European Migrant Crisis: Italy Navy Rescues 50 From Dinghy
Italy’s navy says it has rescued 52 migrants from a sinking rubber dinghy in the Mediterranean, but about 50 others are missing.
A warship was able to pick up about half of those on board. Another two people were rescued after being spotted clinging to a floating barrel.
Meanwhile, migrants continue to arrive on the Greek island of Kos, where tensions are growing over the influx.
The European Commission has called the situation “beyond urgent”.
A spokeswoman said that a “collective European response” was required to deal with the hundreds of thousands of people trying to reach European shores.
The UN High Commissioner for Refugees says about 250,000 migrants have crossed by sea to Europe so far this year – 124,000 to Greece and 98,000 to Italy.
The Italian navy said it had co-ordinated the rescue of 1,700 people on Tuesday alone.
The latest rescue was captured on camera after an Italian naval helicopter spotted people clinging to a rubber dinghy that was sinking.
Life rafts from a warship were quickly despatched and were able to rescue about 50 people – including two who had become separated from the boat and were clinging to a barrel.
The survivors, who have since been taken to the Italian island of Lampedusa, said there were originally at least 100 people on board the boat.
‘Out of control’
Meanwhile the medical charity MSF has said it is “very worried” by the situation on the Aegean island of Kos, where tensions are high between the authorities and the migrants and refugees.
The island, a popular tourist destination, has struggled to cope with 7,000 migrants who arrived on its beaches in July and have been camping alongside roads and beaches in wretched conditions.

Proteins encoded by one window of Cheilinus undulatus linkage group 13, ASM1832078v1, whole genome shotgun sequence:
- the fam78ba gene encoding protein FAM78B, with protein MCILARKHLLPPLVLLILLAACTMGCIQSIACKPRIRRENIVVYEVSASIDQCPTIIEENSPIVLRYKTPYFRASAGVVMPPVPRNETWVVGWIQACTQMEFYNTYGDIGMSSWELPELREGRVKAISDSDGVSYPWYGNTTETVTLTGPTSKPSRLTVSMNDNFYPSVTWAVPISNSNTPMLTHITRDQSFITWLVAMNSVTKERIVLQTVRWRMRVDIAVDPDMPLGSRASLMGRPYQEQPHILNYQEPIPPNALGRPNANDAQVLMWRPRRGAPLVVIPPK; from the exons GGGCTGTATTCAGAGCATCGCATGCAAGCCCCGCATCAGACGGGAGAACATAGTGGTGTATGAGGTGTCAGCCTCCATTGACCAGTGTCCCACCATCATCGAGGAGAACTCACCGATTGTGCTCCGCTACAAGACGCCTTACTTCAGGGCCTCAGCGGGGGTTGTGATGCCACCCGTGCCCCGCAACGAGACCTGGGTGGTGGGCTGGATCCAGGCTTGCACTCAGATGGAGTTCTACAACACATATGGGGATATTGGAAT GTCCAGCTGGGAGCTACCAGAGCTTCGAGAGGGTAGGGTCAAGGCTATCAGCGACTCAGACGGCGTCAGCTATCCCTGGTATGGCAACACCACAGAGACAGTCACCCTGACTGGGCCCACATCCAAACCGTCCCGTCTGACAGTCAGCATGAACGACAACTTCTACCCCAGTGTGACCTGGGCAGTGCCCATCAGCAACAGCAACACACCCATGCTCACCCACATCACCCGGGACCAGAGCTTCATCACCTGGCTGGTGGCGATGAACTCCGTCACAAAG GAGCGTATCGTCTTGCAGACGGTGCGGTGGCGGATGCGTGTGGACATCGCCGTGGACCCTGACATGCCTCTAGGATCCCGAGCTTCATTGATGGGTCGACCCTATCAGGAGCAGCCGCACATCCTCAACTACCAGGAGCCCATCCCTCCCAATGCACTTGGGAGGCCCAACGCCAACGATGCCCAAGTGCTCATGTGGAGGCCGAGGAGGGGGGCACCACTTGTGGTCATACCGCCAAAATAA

Chaos broke out on Tuesday when police used force to try to restore order during the relocation of migrants to a football stadium for registration.
Kos mayor Giorgos Kiritsis has warned: “The situation…. is out of control. There is a real danger that blood will be shed.”
MSF accused the authorities of failing to provide basic services such as water, food and shelter for fear of creating a “pull factor”.
“The truth is that people fleeing war will keep on coming whether or not the authorities are trying to stop them from doing so,” said Brice de le Vingne, MSF Director of Operations, pointing out that the majority of arrivals were fleeing war in Syria and Afghanistan.
Greece’s Prime Minister, Alexis Tsipras, has said his country’s economic problems mean it is facing a humanitarian “crisis within a crisis” and cannot cope with the influx.
European Commission spokeswoman Natasha Bertaud said the EU was in touch with Greece “to see what they need and how we can provide the best help for them at this time”.
“Hot-spot teams will be deployed to process large number of asylum applications – and should Greece request more emergency funding, we stand ready to assist,” Ms Bertaud said.